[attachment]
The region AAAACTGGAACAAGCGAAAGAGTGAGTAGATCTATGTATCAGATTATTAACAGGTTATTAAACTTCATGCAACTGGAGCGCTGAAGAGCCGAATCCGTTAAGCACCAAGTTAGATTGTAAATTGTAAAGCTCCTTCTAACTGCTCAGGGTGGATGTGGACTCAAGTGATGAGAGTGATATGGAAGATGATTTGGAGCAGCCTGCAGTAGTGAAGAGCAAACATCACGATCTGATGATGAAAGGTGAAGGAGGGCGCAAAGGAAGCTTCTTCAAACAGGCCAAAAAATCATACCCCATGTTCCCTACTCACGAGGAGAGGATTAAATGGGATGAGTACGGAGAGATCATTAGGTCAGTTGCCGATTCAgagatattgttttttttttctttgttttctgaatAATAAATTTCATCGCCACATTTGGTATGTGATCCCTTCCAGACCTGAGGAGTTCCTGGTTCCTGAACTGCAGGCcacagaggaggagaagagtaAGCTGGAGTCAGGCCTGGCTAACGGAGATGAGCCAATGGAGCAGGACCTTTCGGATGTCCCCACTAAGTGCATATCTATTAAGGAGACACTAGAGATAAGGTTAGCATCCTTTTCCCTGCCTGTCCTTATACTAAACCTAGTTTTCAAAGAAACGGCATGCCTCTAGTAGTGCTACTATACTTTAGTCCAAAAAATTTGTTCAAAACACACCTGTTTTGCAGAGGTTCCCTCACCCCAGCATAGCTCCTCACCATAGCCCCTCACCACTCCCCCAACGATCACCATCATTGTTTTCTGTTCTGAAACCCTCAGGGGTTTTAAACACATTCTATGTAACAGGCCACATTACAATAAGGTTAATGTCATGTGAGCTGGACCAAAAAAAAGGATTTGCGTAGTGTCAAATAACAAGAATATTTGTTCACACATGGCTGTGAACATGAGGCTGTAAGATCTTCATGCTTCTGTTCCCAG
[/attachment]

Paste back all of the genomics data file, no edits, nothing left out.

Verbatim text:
The region AAAACTGGAACAAGCGAAAGAGTGAGTAGATCTATGTATCAGATTATTAACAGGTTATTAAACTTCATGCAACTGGAGCGCTGAAGAGCCGAATCCGTTAAGCACCAAGTTAGATTGTAAATTGTAAAGCTCCTTCTAACTGCTCAGGGTGGATGTGGACTCAAGTGATGAGAGTGATATGGAAGATGATTTGGAGCAGCCTGCAGTAGTGAAGAGCAAACATCACGATCTGATGATGAAAGGTGAAGGAGGGCGCAAAGGAAGCTTCTTCAAACAGGCCAAAAAATCATACCCCATGTTCCCTACTCACGAGGAGAGGATTAAATGGGATGAGTACGGAGAGATCATTAGGTCAGTTGCCGATTCAgagatattgttttttttttctttgttttctgaatAATAAATTTCATCGCCACATTTGGTATGTGATCCCTTCCAGACCTGAGGAGTTCCTGGTTCCTGAACTGCAGGCcacagaggaggagaagagtaAGCTGGAGTCAGGCCTGGCTAACGGAGATGAGCCAATGGAGCAGGACCTTTCGGATGTCCCCACTAAGTGCATATCTATTAAGGAGACACTAGAGATAAGGTTAGCATCCTTTTCCCTGCCTGTCCTTATACTAAACCTAGTTTTCAAAGAAACGGCATGCCTCTAGTAGTGCTACTATACTTTAGTCCAAAAAATTTGTTCAAAACACACCTGTTTTGCAGAGGTTCCCTCACCCCAGCATAGCTCCTCACCATAGCCCCTCACCACTCCCCCAACGATCACCATCATTGTTTTCTGTTCTGAAACCCTCAGGGGTTTTAAACACATTCTATGTAACAGGCCACATTACAATAAGGTTAATGTCATGTGAGCTGGACCAAAAAAAAGGATTTGCGTAGTGTCAAATAACAAGAATATTTGTTCACACATGGCTGTGAACATGAGGCTGTAAGATCTTCATGCTTCTGTTCCCAG